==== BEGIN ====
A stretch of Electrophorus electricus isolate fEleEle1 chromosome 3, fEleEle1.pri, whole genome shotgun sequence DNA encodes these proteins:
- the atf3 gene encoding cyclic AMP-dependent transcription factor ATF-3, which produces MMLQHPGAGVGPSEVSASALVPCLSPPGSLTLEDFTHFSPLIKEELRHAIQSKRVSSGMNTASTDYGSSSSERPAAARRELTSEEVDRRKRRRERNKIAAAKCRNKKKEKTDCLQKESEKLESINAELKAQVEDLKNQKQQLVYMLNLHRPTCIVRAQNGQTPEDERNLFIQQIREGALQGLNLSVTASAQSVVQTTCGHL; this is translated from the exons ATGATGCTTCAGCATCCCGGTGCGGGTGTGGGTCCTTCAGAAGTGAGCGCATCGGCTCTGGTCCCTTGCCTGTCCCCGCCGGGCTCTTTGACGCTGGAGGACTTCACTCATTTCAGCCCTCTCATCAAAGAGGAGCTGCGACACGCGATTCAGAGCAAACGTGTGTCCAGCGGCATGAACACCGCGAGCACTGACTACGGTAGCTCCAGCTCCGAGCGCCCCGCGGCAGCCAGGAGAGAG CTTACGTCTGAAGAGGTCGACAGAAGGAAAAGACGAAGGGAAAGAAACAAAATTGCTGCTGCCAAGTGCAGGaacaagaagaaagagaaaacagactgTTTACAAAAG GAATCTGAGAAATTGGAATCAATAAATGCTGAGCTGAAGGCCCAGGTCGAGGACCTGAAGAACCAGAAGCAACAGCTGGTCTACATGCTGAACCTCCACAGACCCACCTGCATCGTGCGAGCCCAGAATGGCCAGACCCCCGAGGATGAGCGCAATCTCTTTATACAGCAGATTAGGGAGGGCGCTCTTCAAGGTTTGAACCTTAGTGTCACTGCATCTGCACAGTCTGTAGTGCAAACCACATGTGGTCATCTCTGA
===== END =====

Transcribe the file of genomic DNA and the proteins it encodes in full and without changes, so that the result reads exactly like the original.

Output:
A stretch of Electrophorus electricus isolate fEleEle1 chromosome 3, fEleEle1.pri, whole genome shotgun sequence DNA encodes these proteins:
- the atf3 gene encoding cyclic AMP-dependent transcription factor ATF-3, which produces MMLQHPGAGVGPSEVSASALVPCLSPPGSLTLEDFTHFSPLIKEELRHAIQSKRVSSGMNTASTDYGSSSSERPAAARRELTSEEVDRRKRRRERNKIAAAKCRNKKKEKTDCLQKESEKLESINAELKAQVEDLKNQKQQLVYMLNLHRPTCIVRAQNGQTPEDERNLFIQQIREGALQGLNLSVTASAQSVVQTTCGHL; this is translated from the exons ATGATGCTTCAGCATCCCGGTGCGGGTGTGGGTCCTTCAGAAGTGAGCGCATCGGCTCTGGTCCCTTGCCTGTCCCCGCCGGGCTCTTTGACGCTGGAGGACTTCACTCATTTCAGCCCTCTCATCAAAGAGGAGCTGCGACACGCGATTCAGAGCAAACGTGTGTCCAGCGGCATGAACACCGCGAGCACTGACTACGGTAGCTCCAGCTCCGAGCGCCCCGCGGCAGCCAGGAGAGAG CTTACGTCTGAAGAGGTCGACAGAAGGAAAAGACGAAGGGAAAGAAACAAAATTGCTGCTGCCAAGTGCAGGaacaagaagaaagagaaaacagactgTTTACAAAAG GAATCTGAGAAATTGGAATCAATAAATGCTGAGCTGAAGGCCCAGGTCGAGGACCTGAAGAACCAGAAGCAACAGCTGGTCTACATGCTGAACCTCCACAGACCCACCTGCATCGTGCGAGCCCAGAATGGCCAGACCCCCGAGGATGAGCGCAATCTCTTTATACAGCAGATTAGGGAGGGCGCTCTTCAAGGTTTGAACCTTAGTGTCACTGCATCTGCACAGTCTGTAGTGCAAACCACATGTGGTCATCTCTGA